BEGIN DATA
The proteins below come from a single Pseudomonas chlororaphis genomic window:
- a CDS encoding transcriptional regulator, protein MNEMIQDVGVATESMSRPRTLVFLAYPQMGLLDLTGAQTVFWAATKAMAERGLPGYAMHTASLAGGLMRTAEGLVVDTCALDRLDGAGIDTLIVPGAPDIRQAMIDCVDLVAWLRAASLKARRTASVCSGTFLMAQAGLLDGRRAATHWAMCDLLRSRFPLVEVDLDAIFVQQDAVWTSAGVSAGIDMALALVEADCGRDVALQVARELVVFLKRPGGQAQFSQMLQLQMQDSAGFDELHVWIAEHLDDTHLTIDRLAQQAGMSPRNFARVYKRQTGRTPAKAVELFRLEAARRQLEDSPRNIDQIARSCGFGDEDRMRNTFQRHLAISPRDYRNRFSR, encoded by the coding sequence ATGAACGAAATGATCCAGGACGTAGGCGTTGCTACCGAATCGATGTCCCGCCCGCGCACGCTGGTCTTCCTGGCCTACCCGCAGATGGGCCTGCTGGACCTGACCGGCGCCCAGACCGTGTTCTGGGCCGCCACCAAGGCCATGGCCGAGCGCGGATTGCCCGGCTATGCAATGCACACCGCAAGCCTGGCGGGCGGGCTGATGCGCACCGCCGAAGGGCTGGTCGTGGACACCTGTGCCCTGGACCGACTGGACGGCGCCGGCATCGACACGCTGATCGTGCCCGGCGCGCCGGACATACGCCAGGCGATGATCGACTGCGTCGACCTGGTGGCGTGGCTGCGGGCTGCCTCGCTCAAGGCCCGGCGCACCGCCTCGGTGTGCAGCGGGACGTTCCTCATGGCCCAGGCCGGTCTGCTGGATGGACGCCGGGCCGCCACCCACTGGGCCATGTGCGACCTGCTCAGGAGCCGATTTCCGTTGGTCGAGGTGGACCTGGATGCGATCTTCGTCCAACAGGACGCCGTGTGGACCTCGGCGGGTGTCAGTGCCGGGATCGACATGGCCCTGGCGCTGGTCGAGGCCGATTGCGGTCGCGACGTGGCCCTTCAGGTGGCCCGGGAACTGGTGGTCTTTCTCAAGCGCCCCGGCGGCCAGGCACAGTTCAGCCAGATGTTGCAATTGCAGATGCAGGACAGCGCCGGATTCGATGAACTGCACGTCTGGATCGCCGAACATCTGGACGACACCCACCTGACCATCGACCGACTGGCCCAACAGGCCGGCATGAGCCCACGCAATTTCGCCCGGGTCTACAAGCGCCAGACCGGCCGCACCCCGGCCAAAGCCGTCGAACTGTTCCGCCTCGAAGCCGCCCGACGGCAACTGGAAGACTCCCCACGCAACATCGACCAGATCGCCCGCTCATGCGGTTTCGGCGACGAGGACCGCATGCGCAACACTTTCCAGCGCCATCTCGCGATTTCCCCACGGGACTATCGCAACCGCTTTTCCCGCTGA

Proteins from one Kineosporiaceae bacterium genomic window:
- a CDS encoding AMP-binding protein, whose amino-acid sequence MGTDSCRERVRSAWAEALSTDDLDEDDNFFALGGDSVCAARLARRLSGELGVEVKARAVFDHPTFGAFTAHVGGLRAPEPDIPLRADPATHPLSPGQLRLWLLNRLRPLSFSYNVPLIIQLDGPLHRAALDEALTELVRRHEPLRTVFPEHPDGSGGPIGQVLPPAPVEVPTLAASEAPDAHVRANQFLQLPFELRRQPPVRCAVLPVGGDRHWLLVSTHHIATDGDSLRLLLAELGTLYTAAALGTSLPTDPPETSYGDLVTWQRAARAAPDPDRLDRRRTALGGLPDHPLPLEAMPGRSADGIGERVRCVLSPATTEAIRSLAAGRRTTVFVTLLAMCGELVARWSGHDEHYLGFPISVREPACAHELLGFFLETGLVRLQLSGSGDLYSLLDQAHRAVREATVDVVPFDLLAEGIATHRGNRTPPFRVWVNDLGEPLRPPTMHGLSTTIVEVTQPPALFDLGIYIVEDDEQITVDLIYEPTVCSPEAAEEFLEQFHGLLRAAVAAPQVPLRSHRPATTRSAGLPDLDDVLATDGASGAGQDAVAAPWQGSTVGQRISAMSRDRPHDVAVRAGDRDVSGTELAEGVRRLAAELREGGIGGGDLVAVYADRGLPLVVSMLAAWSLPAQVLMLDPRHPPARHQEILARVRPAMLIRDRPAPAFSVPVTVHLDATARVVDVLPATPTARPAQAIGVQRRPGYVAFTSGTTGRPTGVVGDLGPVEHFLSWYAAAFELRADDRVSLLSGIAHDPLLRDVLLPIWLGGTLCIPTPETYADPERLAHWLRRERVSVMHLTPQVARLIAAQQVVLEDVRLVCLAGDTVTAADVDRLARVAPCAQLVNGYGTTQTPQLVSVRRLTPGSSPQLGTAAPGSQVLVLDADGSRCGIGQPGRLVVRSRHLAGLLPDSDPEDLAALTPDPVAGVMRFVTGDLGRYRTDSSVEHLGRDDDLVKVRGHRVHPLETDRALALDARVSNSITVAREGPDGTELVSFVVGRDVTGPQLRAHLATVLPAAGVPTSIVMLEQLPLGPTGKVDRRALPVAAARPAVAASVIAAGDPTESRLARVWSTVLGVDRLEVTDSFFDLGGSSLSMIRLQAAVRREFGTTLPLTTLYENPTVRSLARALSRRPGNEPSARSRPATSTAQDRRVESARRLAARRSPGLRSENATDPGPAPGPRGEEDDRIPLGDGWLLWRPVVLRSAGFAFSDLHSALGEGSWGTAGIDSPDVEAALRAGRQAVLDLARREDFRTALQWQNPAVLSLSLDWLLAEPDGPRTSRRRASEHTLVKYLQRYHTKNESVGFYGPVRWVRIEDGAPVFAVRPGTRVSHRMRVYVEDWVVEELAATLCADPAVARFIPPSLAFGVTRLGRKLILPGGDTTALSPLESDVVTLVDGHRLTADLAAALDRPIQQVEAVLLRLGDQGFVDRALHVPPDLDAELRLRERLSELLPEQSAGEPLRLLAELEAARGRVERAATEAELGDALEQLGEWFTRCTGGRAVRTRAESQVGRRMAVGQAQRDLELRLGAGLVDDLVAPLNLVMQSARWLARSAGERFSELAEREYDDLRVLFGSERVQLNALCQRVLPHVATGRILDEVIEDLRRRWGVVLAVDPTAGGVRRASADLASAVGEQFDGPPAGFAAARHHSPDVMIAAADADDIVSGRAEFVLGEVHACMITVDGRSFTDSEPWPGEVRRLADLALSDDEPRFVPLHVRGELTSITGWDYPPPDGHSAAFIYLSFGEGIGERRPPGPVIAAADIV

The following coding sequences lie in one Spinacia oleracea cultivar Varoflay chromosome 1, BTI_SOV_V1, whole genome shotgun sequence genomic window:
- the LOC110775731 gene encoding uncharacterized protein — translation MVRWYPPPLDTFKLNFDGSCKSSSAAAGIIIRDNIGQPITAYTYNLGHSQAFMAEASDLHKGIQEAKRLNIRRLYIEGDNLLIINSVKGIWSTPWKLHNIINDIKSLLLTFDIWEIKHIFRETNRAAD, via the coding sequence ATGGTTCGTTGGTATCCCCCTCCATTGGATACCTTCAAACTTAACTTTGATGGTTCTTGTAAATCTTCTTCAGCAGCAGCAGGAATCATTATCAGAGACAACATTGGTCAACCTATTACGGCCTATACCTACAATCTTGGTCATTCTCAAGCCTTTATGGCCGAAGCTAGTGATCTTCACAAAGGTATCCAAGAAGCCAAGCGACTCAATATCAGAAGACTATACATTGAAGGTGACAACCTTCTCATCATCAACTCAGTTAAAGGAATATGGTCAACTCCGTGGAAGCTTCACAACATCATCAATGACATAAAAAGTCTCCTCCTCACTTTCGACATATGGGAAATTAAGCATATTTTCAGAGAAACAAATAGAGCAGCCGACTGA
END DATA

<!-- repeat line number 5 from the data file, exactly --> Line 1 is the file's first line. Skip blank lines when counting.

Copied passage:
The following coding sequences lie in one Spinacia oleracea cultivar Varoflay chromosome 1, BTI_SOV_V1, whole genome shotgun sequence genomic window: